“I’m definitely fortunate to be alive,” says Montmarquet. “You could have an ounce of weed in the South and you could be risking your life.”
She largely attributes her success in California to hustle, timing, and meticulous book-keeping. Her business license was grandfathered in when Prop 64 passed, and the farm’s landlord was amenable to making the upgrades necessary to stay up to code.
In many ways, Montmarquet is exactly the sort of entrepreneur advocates want to see succeed: She has made the transition from the illicit market to the legal one with a family-run business that is playing by the rules, paying taxes, and, as of last year, turning a profit.
She is also a woman of color, which makes her a rarity among the owners of cannabis companies. No statistical agencies comprehensively track the racial backgrounds of cannabis business owners, but in 2017, Marijuana Business Daily surveyed 389 cannabis businesses and estimated that only around four percent had a Black person with an ownership stake, though not necessarily a controlling one.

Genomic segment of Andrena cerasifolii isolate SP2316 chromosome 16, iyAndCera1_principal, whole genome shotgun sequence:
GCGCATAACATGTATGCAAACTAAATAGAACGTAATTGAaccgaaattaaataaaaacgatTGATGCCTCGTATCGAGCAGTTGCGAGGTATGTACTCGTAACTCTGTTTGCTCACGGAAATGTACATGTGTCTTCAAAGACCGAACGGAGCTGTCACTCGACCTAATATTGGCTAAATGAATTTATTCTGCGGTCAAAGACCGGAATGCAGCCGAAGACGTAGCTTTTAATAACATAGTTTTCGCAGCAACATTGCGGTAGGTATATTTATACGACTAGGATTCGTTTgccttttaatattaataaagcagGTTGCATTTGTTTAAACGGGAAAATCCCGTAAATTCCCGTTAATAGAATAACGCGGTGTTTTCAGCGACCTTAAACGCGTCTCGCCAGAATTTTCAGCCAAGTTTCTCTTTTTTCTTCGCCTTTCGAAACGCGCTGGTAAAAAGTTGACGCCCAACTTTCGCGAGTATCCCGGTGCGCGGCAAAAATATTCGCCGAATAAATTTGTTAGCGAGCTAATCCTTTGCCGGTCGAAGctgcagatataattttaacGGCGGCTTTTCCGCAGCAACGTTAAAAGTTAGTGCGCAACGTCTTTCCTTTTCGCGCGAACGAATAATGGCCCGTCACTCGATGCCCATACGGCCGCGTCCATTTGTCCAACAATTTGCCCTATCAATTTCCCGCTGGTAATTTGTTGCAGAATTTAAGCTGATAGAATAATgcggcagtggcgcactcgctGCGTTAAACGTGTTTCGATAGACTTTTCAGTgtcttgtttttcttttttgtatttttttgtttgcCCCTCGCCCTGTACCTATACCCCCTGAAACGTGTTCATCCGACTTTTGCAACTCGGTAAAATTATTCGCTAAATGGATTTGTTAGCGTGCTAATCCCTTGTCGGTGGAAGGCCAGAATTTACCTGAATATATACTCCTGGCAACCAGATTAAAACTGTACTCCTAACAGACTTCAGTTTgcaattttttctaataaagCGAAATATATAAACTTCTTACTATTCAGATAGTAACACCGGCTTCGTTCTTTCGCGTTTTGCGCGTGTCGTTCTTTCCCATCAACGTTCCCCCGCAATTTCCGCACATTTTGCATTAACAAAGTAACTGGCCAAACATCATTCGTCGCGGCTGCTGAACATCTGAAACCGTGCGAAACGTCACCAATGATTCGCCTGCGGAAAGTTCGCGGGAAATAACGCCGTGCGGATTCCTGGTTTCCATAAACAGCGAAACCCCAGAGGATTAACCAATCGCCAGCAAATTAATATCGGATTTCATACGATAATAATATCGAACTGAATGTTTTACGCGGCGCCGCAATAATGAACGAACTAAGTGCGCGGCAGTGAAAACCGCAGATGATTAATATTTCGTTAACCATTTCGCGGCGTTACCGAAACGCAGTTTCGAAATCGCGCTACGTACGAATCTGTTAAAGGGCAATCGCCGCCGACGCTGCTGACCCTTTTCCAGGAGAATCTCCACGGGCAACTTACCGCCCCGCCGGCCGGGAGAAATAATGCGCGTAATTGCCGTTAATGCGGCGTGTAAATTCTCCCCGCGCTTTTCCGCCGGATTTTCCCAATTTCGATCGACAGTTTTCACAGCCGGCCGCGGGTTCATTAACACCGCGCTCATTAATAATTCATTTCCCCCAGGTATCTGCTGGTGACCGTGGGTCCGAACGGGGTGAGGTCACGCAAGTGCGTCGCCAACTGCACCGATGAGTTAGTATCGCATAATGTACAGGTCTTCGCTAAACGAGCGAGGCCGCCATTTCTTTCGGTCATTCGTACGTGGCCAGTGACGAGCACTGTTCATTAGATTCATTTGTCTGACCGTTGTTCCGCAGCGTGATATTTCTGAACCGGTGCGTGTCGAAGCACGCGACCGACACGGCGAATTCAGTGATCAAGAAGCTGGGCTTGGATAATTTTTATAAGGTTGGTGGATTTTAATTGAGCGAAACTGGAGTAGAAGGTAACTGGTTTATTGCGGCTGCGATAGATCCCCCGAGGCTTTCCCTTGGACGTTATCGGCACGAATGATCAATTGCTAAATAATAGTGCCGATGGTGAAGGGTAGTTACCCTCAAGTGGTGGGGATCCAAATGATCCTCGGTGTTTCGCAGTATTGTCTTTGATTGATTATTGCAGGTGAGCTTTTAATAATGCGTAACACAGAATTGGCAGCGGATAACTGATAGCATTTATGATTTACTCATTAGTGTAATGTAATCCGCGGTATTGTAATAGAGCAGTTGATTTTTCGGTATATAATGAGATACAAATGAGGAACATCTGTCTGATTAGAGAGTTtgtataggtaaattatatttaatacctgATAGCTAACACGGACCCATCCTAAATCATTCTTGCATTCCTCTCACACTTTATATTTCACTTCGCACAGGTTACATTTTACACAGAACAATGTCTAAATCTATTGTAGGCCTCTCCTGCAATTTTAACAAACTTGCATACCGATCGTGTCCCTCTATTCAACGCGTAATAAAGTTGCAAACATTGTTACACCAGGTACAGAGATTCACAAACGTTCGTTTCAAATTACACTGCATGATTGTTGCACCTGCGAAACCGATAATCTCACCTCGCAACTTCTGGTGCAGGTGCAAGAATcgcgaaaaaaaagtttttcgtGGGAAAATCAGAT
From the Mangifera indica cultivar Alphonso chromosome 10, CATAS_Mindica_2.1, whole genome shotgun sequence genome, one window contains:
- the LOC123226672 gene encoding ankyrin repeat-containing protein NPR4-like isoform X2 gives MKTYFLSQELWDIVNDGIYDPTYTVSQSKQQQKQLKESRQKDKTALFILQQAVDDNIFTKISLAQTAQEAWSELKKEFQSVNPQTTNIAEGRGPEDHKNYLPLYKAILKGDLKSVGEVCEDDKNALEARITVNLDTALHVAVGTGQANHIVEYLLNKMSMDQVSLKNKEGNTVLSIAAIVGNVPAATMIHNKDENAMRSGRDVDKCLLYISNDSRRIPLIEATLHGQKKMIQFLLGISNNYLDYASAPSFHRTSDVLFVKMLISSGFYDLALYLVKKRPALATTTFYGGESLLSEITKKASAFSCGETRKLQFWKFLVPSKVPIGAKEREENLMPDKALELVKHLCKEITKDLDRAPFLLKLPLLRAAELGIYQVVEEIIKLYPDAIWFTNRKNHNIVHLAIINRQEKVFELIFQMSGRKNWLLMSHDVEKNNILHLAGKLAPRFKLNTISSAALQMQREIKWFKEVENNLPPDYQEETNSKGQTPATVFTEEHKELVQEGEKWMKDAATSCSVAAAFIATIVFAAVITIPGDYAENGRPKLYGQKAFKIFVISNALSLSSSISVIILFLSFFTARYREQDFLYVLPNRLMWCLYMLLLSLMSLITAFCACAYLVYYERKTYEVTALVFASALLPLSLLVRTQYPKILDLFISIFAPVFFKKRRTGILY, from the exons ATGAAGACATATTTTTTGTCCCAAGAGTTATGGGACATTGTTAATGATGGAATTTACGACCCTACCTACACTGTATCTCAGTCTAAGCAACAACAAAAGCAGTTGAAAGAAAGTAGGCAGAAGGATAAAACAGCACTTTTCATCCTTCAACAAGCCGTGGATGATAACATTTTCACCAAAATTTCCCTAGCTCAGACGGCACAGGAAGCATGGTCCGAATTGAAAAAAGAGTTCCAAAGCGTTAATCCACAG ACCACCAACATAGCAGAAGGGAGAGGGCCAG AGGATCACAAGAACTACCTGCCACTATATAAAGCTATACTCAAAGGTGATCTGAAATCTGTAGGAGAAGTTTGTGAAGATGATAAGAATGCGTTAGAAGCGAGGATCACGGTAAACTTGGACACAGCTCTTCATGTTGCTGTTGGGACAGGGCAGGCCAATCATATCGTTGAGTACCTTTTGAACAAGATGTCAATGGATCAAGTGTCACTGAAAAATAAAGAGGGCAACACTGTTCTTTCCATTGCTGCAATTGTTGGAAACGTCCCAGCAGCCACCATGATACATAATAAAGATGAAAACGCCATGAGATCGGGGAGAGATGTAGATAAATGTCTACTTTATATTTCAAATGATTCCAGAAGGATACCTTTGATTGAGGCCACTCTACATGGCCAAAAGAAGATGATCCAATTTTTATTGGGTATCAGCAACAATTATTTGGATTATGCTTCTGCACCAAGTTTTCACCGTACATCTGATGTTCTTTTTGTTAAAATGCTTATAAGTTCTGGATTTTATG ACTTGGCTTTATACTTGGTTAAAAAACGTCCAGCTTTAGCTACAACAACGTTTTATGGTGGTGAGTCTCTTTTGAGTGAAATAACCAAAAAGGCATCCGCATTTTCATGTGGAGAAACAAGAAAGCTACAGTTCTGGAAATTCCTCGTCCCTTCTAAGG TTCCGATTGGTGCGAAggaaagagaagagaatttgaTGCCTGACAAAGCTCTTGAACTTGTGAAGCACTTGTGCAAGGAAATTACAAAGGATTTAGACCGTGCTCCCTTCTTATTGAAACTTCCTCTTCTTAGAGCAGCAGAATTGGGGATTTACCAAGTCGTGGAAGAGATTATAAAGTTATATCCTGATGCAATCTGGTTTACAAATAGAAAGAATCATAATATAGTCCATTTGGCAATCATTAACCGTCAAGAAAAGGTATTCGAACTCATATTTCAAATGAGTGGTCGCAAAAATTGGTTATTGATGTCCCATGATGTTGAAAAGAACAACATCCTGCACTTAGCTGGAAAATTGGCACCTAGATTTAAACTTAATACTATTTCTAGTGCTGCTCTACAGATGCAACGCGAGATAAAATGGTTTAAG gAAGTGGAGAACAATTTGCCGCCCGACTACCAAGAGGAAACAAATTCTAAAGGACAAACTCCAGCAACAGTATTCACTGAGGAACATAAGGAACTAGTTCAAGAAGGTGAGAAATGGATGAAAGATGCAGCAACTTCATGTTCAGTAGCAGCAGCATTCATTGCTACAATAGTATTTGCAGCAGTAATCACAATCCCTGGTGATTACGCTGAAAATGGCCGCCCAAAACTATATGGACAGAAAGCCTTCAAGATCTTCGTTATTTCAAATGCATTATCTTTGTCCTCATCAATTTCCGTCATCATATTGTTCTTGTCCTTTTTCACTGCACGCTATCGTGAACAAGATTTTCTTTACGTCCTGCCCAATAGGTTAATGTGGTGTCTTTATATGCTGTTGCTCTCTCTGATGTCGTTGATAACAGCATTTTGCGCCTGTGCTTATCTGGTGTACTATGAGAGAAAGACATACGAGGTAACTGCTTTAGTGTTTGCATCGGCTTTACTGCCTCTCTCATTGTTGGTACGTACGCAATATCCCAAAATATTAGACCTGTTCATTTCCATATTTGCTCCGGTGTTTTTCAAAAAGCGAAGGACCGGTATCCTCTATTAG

Born to a Black mother and a white father, Montmarquet compares her general experience of racism to that of a fish in water—an omnipresence that she takes for granted—but says discrimination has been most apparent in her business dealings when it comes to real estate. She estimates she and Hackett visited three dozen properties, many of which asked for $100,000 deposits for the privilege of renting, before they landed at MD Farms’ current home. (When her delivery service needed a basic office space in Redwood City, Montmarquet was denied so many times she asked her lawyer to write a letter of an endorsement.)
“Real estate is the most blatantly obvious situation where we struggle … And unfortunately, the real estate is everything, because without the real estate: no permit,” she says. “The people that are making money in the industry is a very small group. Once again, we’re creating a very, very small group that consumes all the wealth.”
The case for reparations
Discrimination in real estate, of course, is one of the most powerful and well-documented levers in the US tradition of systemic racism. For decades, redlining allowed white families to acquire generational wealth through real estate while leaving residents of Black neighborhoods ineligible for loans and home ownership, segregating cities, and creating the conditions for poverty-stricken schools.
For the cannabis industry to echo this practice, by excluding people of color from the opportunity to profit from an industry they have been wildly punished by for decades, would be an especially abhorrent and hypocritical chapter in US racism.